The American Dental Association recently published a report on the potential effects of the Federal Affordable Care Act on the practice of dentistry. This report discusses the impacts of the ACA on Medicaid, Health Care Financing, Taxaition, and the Health Insurance Exchanges.
There has also been signficant movement on Health Care Reform at the state level. Several decisions about the role of dentistry in Health Care Reform in Washington state will be made by the end of the year. Click here for a recent webinar and check this blog in the coming weeks for additional updates on this important topic. Questions about Health Care Reform can be directed to Bracken Killpack, WSDA's Director of Government Affairs, at email@example.com or by calling 800-448-3368.
Potential Effects of the Affordable Care Act on Dentistry
American Dental Association
The Affordable Care Act has the potential to reshape health care in America. The expansion of medical insurance coverage, a move toward more integrated care delivery, and significant changes to how health care is financed are some of the main changes expected. Several aspects of the ACA have important implications for dentists as oral health care professionals and small business employers, as well as consumers of medical care. While much of the effect of the ACA on health care in general and on dentistry in particular remains uncertain at this stage, it is important to highlight some of the potential changes that are likely to occur.
The ACA provides for the expansion of Medicaid to cover people with incomes below 133 percent (138 percent, net of income disregards) of the federal poverty level (FPL). The federal government will pickup 100 percent of the cost of covering this additional population initially and 90 percent of the cost long term. The actual expansion of Medicaid coverage will vary significantly depending on how states respond to the Supreme Court ruling last June, which held that the federal government could not withhold all federal Medicaid funds from states that refuse to expand their programs. According to various policy experts, the number of children and non-elderly adults added to the Medicaid roles could be as high as 24 million or as low as 11 million, depending how many states accept the ACA money and expand their Medicaid program. Actual increases in monthly enrollment will likely be lower than these numbers because of the frequency with which beneficiaries enter and leave Medicaid as their financial circumstances change.
Health Care Delivery and Financing
A major goal of the ACA is to better integrate and coordinate health care delivery and financing by expanding the level of health care provided under an Accountable Care Organizations (ACO) umbrella. ACOs are designed to align provider incentives with provision of quality and coordinated care and to shift reimbursement away from volume of services toward health outcomes and quality. ACOs are also meant to improve the infrastructure underlying care delivery. To date, the ACO models that have emerged have largely focused on health care services for the Medicare population. Expert analysis recently completed indicates that there are very few ACO type models of care that include any dental services. Looking forward, it is uncertain when and to what degree ACOs will integrate dental care delivery and reimbursement as part of the core health care services they provide.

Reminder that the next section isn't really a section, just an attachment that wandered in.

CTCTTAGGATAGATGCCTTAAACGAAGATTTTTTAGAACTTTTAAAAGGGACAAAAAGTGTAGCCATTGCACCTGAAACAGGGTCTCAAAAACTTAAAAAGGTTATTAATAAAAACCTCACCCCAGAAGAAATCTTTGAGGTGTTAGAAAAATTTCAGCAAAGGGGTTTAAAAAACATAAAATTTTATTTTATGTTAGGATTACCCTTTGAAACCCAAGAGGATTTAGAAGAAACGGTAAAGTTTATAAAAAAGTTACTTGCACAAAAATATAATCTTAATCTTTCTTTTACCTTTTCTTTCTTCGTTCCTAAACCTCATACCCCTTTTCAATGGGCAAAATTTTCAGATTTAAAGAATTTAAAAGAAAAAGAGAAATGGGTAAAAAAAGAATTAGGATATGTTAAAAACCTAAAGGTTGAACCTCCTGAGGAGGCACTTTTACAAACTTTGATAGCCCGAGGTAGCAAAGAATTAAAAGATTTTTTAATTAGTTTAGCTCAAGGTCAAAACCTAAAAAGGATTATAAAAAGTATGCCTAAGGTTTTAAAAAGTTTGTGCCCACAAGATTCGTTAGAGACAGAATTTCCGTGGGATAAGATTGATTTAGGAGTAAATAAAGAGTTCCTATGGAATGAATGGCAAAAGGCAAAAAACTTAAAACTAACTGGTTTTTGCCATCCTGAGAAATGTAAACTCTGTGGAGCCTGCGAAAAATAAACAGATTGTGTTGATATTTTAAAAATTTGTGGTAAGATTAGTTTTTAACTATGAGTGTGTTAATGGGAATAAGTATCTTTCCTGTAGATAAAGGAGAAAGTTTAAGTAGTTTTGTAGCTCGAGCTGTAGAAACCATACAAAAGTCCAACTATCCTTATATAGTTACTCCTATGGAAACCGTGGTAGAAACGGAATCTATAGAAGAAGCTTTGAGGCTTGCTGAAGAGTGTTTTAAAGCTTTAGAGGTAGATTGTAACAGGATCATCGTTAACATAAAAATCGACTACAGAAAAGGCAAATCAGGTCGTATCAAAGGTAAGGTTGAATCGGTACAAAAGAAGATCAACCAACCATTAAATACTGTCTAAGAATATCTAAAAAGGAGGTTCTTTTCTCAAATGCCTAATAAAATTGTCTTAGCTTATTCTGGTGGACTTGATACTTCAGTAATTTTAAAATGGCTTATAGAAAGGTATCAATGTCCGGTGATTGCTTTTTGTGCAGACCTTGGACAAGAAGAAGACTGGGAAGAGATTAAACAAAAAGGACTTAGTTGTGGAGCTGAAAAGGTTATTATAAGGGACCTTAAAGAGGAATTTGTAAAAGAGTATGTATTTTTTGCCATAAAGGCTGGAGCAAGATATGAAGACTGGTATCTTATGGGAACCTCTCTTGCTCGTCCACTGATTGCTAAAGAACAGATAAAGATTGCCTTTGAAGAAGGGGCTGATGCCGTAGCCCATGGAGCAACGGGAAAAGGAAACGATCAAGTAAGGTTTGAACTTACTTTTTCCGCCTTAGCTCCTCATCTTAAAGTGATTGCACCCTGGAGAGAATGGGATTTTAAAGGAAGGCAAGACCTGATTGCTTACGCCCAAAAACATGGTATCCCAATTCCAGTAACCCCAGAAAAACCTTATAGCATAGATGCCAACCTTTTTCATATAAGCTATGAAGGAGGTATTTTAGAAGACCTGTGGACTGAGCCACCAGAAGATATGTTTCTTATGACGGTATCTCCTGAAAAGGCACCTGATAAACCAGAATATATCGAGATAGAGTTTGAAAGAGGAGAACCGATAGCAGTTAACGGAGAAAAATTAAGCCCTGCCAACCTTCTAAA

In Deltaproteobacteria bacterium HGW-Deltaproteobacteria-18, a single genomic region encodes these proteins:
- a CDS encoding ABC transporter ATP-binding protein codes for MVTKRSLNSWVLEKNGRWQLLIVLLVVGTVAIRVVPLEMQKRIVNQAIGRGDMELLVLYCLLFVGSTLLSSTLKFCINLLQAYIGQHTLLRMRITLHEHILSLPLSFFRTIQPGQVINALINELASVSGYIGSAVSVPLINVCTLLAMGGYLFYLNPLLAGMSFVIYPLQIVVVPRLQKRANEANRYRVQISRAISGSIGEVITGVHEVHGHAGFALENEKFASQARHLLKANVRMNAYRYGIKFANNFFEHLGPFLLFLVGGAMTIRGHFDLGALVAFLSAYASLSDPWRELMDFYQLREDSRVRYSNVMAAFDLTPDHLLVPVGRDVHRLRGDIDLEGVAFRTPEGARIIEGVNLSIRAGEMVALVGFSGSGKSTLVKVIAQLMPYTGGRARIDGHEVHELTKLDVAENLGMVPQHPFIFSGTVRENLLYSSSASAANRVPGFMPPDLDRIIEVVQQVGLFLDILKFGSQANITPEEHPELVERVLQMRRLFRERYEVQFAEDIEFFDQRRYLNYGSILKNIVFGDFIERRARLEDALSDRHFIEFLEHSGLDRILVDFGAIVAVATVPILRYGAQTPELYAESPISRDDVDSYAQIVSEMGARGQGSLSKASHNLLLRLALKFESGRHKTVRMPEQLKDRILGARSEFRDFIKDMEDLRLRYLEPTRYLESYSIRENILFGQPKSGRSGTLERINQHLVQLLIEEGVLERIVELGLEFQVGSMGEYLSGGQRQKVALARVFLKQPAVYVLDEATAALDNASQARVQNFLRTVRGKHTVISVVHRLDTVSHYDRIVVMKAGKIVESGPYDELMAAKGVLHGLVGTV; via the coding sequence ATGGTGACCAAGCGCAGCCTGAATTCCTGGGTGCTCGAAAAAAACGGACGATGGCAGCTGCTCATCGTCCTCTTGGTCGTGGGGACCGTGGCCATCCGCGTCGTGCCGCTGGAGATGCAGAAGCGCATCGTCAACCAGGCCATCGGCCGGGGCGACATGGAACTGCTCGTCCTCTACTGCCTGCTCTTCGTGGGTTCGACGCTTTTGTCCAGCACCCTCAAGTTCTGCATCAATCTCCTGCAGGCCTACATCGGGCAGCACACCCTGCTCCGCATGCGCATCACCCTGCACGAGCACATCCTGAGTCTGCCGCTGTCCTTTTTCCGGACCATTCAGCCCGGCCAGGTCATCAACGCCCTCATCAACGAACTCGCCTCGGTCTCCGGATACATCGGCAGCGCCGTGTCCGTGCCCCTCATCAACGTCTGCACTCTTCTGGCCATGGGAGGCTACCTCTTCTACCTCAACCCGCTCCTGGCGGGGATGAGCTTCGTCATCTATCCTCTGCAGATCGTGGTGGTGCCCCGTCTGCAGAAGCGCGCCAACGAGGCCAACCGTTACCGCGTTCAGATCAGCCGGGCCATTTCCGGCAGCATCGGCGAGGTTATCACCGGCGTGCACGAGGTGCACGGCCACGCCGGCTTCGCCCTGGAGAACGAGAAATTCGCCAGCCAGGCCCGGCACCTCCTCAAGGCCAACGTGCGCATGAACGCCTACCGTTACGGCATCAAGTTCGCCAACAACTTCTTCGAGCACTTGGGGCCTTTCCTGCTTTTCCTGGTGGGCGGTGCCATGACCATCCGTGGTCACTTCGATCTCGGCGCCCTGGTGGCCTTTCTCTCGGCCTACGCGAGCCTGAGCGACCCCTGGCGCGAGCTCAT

The ADA has taken the lead in developing the Dental Quality Alliance to ensure that specific concerns of dentistry are adequately addressed. The Association is likewise engaged with federal health information technology officials to represent dentistry’s interests.
Health Insurance Exchanges
Exchanges must be in place in time to begin enrolling beneficiaries by October, 2013. Initially, the exchange will be available to individuals and small businesses only allowing the purchasers to select from various private health care plans. Under the ACA, people with incomes between 100-400 percent of the FPL are eligible to receive federally subsidized coverage through the exchange.
A key aspect of the ACA is the individual mandate to obtain health insurance covering ‘essential’ health benefits. The law includes pediatric dental care in a list of essential health benefits to be provided by small and individual group health plans but dental care for adults is not included in that essential benefit package.
To ensure a consistent level of consumer protections, stand-alone dental plans must offer the pediatric oral essential health benefit without annual and lifetime limits. Stand-alone dental plans will also likely have to meet certain marketing requirements, ensure a sufficient choice of providers, and perhaps meet performance quality measures. Further, they may be required to use a single enrollment form and a standard format for presenting health benefits plan options.